This week, I was watching a Bruce Lee movie and was surprised to see Chuck Norris in the film.  I had forgotten that Norris had worked with the martial arts legend in the early 70’s.  Both men have been personal heroes of mine since I was a teenager.   Lee unfortunately had his life cut short in 1973 at the age of 32.  But Norris is alive and well and is active in politics and media.  Norris has had an incredible career.  He served in the Air Force from 1958 until his honorable discharge in 1962.  While in the service, he was stationed in Korea where he learned Tang Soo Do, a martial arts style that incorporates techniques from several other styles, including Kung Fu and Shotokan .  Upon his discharge, Norris opened a martial arts school which grew into a franchise of several schools.  By 1967, he was fighting in martial arts tournaments with mixed success at first.  Starting in 1968, however, he had developed his martial arts prowess to a high level and began a string of spectacular major tournament and title victories. 

His accolades continued to accumulate.  According to Wikipedia, “Norris made history in 1990 when he was the first Westerner in the documented history of Tae Kwon Do to be given the rank of 8th Degree Black Belt Grand Master.  On July 1, 2000, Norris was presented the Golden Lifetime Achievement Award by the World Karate Union Hall of Fame. In 1999, Norris was inducted into the Martial Arts History Museum's Hall of Fame.”  Norris met Bruce Lee in 1968 in New York City at the the World Middle Weight Karate Championship at Madison Square Garden.  Their friendship led to Norris’ first film role later that year in a Dean Martin film, The Wrecking Crew, which was released to theaters in 1969.  Lee was stunt coordinator for the film and offered Norris a debut role.  Four years later, Norris would be offered another role by his friend, this time a major role, in a film that starred Lee, Way of the Dragon, also titled Return of the Dragon in some markets.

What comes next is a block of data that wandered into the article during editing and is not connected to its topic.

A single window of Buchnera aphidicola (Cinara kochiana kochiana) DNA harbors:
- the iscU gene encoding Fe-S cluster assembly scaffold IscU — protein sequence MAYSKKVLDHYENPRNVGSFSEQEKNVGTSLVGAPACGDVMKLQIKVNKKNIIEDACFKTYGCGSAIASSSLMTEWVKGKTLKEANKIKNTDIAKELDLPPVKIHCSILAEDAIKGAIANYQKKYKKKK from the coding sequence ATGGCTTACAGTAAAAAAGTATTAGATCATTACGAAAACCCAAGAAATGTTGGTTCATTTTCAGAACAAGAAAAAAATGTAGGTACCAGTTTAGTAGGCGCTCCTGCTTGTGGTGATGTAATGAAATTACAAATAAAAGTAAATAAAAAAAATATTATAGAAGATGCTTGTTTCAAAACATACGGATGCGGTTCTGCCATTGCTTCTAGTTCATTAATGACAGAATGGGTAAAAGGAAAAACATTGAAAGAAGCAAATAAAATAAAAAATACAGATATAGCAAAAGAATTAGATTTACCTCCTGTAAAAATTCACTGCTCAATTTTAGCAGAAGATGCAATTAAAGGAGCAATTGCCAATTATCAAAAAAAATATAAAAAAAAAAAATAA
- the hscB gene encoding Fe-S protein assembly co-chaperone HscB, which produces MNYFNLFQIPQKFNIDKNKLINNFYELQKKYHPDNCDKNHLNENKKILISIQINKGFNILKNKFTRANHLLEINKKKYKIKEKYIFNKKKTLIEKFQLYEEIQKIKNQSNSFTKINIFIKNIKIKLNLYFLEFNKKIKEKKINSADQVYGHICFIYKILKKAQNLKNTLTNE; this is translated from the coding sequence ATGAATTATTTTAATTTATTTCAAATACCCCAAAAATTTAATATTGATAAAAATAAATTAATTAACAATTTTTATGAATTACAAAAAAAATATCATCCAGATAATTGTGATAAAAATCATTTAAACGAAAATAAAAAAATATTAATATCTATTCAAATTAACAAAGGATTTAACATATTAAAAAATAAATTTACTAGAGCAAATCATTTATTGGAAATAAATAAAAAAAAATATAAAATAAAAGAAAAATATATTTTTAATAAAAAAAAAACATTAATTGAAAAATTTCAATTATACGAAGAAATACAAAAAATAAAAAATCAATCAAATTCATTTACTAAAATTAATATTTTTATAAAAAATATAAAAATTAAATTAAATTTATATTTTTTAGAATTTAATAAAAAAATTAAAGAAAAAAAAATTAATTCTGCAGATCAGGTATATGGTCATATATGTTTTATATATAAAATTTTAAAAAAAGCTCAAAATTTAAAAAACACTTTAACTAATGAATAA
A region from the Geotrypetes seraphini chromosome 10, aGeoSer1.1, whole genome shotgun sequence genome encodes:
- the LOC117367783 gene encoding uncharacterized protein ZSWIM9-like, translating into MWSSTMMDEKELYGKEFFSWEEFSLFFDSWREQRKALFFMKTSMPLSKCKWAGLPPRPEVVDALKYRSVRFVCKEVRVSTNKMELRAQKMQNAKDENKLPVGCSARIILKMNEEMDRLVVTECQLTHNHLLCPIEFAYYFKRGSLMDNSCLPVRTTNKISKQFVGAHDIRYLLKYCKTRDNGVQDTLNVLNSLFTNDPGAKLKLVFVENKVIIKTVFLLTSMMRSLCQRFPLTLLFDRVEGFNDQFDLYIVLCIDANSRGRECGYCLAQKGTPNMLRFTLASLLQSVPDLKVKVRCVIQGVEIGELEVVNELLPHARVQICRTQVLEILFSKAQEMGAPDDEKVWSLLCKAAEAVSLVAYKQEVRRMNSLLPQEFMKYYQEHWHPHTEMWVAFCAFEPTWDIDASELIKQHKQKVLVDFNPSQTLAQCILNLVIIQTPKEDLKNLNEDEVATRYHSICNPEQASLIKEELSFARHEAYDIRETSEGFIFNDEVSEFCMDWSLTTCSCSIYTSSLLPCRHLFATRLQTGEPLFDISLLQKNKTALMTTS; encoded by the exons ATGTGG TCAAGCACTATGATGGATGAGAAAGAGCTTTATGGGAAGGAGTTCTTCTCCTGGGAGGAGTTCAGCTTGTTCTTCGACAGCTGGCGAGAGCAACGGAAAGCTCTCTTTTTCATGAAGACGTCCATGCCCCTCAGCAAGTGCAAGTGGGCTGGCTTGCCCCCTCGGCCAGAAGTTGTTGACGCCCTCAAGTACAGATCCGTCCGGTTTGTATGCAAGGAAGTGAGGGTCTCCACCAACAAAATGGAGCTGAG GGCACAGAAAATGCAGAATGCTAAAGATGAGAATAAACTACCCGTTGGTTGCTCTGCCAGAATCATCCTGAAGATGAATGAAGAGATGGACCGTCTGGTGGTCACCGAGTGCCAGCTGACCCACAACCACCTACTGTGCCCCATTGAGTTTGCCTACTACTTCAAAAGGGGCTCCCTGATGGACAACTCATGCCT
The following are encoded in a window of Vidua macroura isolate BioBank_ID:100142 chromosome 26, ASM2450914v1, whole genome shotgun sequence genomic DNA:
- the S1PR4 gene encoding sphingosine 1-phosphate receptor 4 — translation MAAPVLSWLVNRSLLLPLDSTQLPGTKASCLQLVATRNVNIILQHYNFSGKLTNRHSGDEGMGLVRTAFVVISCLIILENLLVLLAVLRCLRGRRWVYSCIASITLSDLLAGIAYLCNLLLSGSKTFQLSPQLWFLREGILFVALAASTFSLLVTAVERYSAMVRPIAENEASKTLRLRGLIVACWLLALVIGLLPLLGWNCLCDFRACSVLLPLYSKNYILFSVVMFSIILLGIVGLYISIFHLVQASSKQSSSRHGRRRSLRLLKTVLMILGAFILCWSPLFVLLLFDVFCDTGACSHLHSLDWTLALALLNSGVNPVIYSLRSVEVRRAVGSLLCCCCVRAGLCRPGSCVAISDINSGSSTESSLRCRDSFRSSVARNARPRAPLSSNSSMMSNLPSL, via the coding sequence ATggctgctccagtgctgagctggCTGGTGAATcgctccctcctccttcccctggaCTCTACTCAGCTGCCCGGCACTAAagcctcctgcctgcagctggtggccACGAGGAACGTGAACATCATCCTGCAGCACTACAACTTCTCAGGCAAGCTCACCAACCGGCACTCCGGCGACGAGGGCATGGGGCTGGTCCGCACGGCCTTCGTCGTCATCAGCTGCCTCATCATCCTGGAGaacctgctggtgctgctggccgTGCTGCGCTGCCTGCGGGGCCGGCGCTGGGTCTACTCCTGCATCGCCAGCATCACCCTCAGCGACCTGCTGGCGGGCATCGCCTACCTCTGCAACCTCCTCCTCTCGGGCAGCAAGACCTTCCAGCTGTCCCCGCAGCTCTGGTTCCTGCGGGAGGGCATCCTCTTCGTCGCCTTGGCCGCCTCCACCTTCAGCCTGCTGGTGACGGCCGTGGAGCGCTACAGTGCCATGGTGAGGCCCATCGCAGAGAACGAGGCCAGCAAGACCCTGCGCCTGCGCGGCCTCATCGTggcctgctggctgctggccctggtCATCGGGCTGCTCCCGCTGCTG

In 1974, Norris began acting classes at the urging of his friend, film star Steve McQueen.  His improved acting skills led to his first starring role in 1977 in the movie Breaker! Breaker!  He would make a string of successful action films, including the Missing in Action series in the 1980s which he dedicated to his brother who died in Vietnam in June 1970 while serving with the vaunted 101st Airborne Division.  And of course, he developed and acted in the highly successful Walker, Texas Ranger television series which began filming in 1993 and ran for eight years on CBS and has been very successful in syndication and has been shown in over 100 countries around the world.  Currently, he is active in politics and is a regular writer for World Net Daily.  But of all the accolades and successes Norris has, the most important fact about him is his relationship with Christ.  He is very outspoken concerning his faith and has written several books focused on Christianity.  In the end, that is all that matters.  Although he has certainly been well blessed with worldly success by anyone’s measure, he would be the first to tell you that none of that compares to the riches of walking in fellowship with God.  None of those successes could buy the incredible peace and satisfaction of being in the center of His Will. 

I pray that, if you do not have a relationship with Christ, you would set that right today.  If you are already walking in fellowship with Him, I pray you would take heart, being filled with His Joy and knowing that, no matter the circumstances of your life, you  have the greatest treasure possible and have riches beyond your imagination waiting for you in Heaven. 

 


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    I'm a retired soldier, having spent 23 years of my life serving our country, actually 30 years when you count the reserve and National Guard time as well.  I believe in servant leaders, following the example of our Lord, and I believe in giving back to the troops once one has attained a certain status or level of success in life.  But I also believe in fighting back against corruption and incompetence wherever you find it if it hurts people.  Our national values were worth dying for.  They are also worth living for.  A man or woman can actually live a life by these principles of humility, service, love, duty, and honor, and have a significant impact on the world around them...if you have the dedication to see it through. 

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